The programs and systems in place provide the means to conduct the functions and are necessary soft skills for digital transformation. Markham reiterated, however, that if the right people aren’t in place, an IT system or organization won’t be anything more than a glorified data center. This area is one place Edge has devoted significant focus and can assist higher education institutions with the process. “Edge possesses the breadth and the depth of experience, knowledge, and capability in these necessary enterprise soft skills for digital transformation that many higher education institutions struggle to have the qualifications on staff,” Markham added.
“Edge possesses the breadth and the depth of experience, knowledge, and capability in these necessary enterprise soft skills for digital transformation that many higher education institutions struggle to have the qualifications on staff.”
Vice President for Information Technology and Deputy Chief Information Officer, Edge
Importance of Institutional Data Usage
Institutional data is playing a large role in decision-making in higher education, providing schools with information on how to increase enrollments, retentions, and graduation rates. The way data is used often yields a greater ROI than the actual physical infrastructure of an institution because of how the information can improve a student’s overall experience. Data gives visibility throughout all of the business processes and academic experiences of the student. Explained Markham, “Data is now the new oil and provides valuable information because the data exists for the entire student life cycle, from recruiting to retention and all the way through graduation.”
Another example of how IT management streamlines information is by including the gathered data into the framework of customer service and overall optimal efficiency. The information technologies infrastructure library framework (ITIL) is a set of practices that improve the IT organization at an institution and assists with the advancement of the school. “The process is really less about the technologies, but more about leveraging the right practices, such as ITIL. There are technologies on the market that can assist with this process and some tools are better than others,” he said. “Institutions are impossible to drive towards higher levels of IT service management (ITSM) maturity without the right technologies to support the technological practices.”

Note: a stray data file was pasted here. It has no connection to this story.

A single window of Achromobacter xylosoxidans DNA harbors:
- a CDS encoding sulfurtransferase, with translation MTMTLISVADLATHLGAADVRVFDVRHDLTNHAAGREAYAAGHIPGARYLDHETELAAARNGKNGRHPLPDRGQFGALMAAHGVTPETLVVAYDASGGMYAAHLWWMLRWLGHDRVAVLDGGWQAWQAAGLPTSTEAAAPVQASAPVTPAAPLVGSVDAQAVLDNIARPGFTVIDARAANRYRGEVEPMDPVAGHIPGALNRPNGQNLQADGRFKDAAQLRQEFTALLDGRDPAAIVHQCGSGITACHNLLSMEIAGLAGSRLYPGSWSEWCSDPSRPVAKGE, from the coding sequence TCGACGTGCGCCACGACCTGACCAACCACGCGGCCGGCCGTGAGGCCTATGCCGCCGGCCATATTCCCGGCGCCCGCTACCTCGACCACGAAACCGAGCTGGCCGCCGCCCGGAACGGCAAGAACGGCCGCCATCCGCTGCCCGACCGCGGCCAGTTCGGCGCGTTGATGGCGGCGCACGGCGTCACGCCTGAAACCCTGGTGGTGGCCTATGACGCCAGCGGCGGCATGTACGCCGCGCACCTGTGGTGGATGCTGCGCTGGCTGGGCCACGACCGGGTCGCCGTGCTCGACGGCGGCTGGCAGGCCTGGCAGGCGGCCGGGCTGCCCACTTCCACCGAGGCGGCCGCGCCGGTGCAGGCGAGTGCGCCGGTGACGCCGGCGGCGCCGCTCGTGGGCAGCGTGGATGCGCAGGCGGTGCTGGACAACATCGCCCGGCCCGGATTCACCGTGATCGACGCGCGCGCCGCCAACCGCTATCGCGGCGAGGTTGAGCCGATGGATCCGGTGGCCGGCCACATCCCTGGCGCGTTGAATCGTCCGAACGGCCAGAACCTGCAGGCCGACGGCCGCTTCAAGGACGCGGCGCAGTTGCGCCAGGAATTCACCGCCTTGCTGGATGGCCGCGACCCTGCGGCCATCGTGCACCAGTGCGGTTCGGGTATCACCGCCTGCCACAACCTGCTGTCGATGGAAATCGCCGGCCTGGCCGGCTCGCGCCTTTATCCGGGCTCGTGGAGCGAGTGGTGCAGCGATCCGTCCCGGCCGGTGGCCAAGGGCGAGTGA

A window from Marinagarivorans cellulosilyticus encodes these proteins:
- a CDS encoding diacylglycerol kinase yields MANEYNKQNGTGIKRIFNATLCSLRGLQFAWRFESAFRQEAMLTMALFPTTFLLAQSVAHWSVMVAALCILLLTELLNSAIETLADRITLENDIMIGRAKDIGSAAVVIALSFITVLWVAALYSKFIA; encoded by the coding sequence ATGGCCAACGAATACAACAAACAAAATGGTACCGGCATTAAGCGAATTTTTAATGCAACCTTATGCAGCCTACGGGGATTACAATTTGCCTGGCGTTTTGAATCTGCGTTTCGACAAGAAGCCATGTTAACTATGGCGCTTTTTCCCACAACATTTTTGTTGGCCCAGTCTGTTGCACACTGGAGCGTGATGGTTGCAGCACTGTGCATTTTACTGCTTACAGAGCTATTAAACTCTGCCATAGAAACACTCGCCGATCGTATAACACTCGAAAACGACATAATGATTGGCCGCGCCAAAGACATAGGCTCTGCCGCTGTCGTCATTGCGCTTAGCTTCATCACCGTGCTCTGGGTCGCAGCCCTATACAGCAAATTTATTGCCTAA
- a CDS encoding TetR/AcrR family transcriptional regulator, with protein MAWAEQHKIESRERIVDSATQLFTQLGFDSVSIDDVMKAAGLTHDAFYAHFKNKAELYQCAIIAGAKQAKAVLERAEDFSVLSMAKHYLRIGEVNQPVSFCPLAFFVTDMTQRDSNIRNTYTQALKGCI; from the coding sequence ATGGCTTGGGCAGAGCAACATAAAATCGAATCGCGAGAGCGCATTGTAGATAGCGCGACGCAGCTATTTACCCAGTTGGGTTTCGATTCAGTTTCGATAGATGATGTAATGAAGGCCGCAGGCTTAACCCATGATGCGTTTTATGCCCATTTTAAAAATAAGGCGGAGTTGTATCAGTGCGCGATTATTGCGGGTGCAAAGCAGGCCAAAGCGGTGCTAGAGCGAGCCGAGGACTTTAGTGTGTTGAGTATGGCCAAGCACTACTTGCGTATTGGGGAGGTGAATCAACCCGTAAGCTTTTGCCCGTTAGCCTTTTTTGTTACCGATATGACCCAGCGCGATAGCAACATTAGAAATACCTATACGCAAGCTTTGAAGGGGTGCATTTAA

Employing a seasoned CIO is valuable to any organization, but not every Edge member has the luxury of this seasoned function at their disposal. This scenario is one of the reasons Markham was excited to join the Edge team. In his role, Markham will work closely with Edge’s membership to share his wide depth of experience, including the ability to assess an organization’s IT strategy, organizational structure, IT economics and finance, institutional data, emerging and educational technologies, IT governance and digital transformation capacity and capability, and cybersecurity in infrastructure.
Markham also noted that Edge partners with interested members and allows them to outsource management and liability of technology need, as well as combine tasks such as shared service and economies of scale, through mature cloud computing architecture and multi-tenant instance of enterprise technology solutions, so schools and organizations are able to increase ROI.
“Each member is instantiated individually so we can lower the cost, because we can negotiate a lower price point better than what they can do individually,” Markham said. “We can also take on the day-to-day management of the technology, as well as the risk from a cybersecurity standpoint and provide the solution back to members.”